Alif Dhaal atoll was also one of two atolls where the MDP failed to garner the most number of votes. Gasim secured 3,234 votes from the atoll to Nasheed’s 2,060 votes.

Speaking in last night’s rally, Nasheed alleged that former President Gayoom “did nothing” to instil Islamic values in younger generations.

Nasheed pledged to build more than 100 smaller “neighbourhood mosques” for the elderly, who were unable to walk long distances five times a day.

Nasheed also referred to the MDP’s 2013 “costed and budgeted“manifesto, which included the construction of an “Islamic Knowledge Centre” for MVR 200 million (US$13 million) with a library, lecture halls and a mosque with a capacity of 5,000 worshippers.

Other pledges include conducting an international Islamic conference at an estimated cost of MVR 25 million (US$1.6 million) with the participation of renowned foreign scholars, training 300 Quran teachers to first degree level, and allocating MVR 36 million (US$2.3 million) for renovating mosques across the country.


Run-off parties seek JP leader Gasim’s endorsement

Speaker of Parliament Abdulla Shahid, Maldivian Democratic Party (MDP) MP Ibrahim Mohamed Solih and former President Maumoon Abdul Gayoom – Progressive Party of Maldives (PPM) – have met Jumhooree Party (JP) Leader Gasim Ibrahim, seeking the third-placed candidate’s endorsement ahead of Saturday’s presidential run-off.

Speaking to press after meeting the MDP leaders at his residence in Male’ last night, Gasim said the party’s presidential candidate had also called asking for his support in the poll against PPM candidate Abdulla Yameen.

“I said [to Nasheed] we have made our statement on behalf of our party. There have been no further developments to say anything at the moment against our statement, [which was] to not support any presidential candidate, under the present circumstances. Nonetheless, we are close friends, we are not enemies,” Gasim said.

Nasheed emerged the frontrunner in the November 9 revote with 46.93 percent while Yameen polled 29.73 percent. The JP candidate finished third with 23.34 percent of the vote.

As no candidate reached the required 50 percent plus one vote, a run-off election has been scheduled for November 16.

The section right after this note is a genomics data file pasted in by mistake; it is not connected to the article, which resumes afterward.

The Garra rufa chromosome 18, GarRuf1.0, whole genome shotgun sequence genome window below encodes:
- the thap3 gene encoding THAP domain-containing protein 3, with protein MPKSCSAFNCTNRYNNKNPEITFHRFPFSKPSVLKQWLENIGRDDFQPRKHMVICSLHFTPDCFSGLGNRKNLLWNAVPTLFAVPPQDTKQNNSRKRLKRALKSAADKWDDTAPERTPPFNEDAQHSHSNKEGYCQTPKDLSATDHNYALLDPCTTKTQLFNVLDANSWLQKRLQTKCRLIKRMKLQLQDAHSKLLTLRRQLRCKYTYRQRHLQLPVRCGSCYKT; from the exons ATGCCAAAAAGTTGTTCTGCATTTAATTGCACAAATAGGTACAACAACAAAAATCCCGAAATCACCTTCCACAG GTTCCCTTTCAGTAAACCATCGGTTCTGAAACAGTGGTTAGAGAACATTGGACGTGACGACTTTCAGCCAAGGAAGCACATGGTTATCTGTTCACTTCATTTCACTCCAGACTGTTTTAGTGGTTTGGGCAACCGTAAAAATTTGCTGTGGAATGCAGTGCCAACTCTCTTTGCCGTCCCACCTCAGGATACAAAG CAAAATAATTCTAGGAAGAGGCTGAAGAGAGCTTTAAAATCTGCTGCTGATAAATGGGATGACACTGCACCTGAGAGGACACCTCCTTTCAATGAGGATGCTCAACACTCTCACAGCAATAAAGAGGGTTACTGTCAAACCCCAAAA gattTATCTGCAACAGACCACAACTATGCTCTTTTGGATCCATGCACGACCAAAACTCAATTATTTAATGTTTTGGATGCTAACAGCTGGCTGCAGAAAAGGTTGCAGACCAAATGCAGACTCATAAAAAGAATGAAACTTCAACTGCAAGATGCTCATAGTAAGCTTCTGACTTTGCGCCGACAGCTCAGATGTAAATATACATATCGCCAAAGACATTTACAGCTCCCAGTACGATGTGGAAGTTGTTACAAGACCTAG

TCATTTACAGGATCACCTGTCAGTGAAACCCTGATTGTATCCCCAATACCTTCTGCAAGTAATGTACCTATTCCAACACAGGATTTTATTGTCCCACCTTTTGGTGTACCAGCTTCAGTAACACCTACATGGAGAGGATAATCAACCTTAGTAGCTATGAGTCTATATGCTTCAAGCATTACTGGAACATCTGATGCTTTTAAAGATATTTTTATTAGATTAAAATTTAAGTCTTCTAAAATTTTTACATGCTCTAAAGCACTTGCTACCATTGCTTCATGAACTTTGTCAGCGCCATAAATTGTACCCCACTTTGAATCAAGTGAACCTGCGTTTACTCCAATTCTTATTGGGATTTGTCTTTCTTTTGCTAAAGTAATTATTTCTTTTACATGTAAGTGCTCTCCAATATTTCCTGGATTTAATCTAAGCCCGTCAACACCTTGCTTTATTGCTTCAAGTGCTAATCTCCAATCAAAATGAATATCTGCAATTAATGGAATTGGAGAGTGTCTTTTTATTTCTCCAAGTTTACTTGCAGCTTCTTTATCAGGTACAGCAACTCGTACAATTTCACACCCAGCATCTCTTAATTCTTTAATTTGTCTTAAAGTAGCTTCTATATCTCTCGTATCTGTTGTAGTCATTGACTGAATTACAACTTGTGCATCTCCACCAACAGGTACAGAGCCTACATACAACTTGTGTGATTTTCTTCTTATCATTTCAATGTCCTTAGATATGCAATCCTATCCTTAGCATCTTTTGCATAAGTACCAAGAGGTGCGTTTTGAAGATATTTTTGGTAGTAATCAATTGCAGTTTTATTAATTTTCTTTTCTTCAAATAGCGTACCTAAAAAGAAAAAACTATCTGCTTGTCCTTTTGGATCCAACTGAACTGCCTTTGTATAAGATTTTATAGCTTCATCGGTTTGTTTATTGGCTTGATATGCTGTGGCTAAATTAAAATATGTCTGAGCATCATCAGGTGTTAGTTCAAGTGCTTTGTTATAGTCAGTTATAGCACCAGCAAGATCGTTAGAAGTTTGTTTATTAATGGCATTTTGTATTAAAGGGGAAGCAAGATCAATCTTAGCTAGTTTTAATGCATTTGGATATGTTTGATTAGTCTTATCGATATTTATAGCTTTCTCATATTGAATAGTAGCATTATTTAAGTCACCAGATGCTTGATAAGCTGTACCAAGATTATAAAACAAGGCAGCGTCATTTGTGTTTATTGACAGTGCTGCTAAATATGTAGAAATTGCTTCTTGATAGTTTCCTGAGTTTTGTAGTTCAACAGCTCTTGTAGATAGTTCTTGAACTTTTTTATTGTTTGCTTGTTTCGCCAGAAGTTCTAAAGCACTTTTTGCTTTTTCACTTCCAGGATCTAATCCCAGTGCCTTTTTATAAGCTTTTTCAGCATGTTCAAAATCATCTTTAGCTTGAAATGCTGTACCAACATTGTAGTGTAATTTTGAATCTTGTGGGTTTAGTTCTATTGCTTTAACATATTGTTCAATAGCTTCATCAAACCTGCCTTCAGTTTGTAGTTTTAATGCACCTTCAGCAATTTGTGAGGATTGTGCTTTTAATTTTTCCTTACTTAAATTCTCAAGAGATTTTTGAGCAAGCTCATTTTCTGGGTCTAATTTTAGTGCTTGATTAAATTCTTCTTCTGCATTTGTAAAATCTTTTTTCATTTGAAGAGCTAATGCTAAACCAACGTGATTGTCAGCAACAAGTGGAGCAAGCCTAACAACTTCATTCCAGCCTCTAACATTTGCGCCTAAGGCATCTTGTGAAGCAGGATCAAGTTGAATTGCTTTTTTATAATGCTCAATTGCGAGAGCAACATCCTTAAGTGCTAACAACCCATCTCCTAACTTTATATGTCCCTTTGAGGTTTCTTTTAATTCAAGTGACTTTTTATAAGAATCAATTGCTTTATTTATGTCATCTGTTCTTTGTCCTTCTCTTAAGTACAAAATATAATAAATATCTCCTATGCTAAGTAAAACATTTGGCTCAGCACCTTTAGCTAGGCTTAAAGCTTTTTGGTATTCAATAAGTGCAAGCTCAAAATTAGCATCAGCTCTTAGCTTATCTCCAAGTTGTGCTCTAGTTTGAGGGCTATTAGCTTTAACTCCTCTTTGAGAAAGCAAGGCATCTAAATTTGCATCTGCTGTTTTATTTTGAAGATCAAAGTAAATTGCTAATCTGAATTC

While Gasim announced on Sunday night (November 10) that the JP council had decided not to back either candidate, he told reporters last night that “everything is subject to change”.

“Not that I’m saying it will change. What they mentioned is a request of theirs. Each of us should believe that taking the right steps always after thinking about the nation is the best way. So what I have to say is that I can’t make a definite statement, even personally on my own, at the moment,” said Gasim.

“But there are possibilities of saying later what I wish or think, isn’t there? So there is no enmity. There is close friendship. With everyone. There is no personal problem,” he said.

Meeting with Gayoom

In a message aired on his Villa Television on Sunday, Gasim had said the JP had decided not to back either candidate “because, based on past experiences, people who worked to bring [a candidate] to power gets blamed and feels shame due to certain things that the president does while in power.”

The JP national council reportedly voted against a proposal to support the PPM candidate.

PPM candidate Yameen had visited Gasim shortly before the provisional results were announced and claimed at a press conference that Gasim “has expressed his support for us.” The party told local media yesterday that it was still hoping to persuade Gasim to back its candidate in the run-off.

Gasim received former President Gayoom at his residence this afternoon and told the press that he would ask the JP council to reconsider its decision not to support either candidate.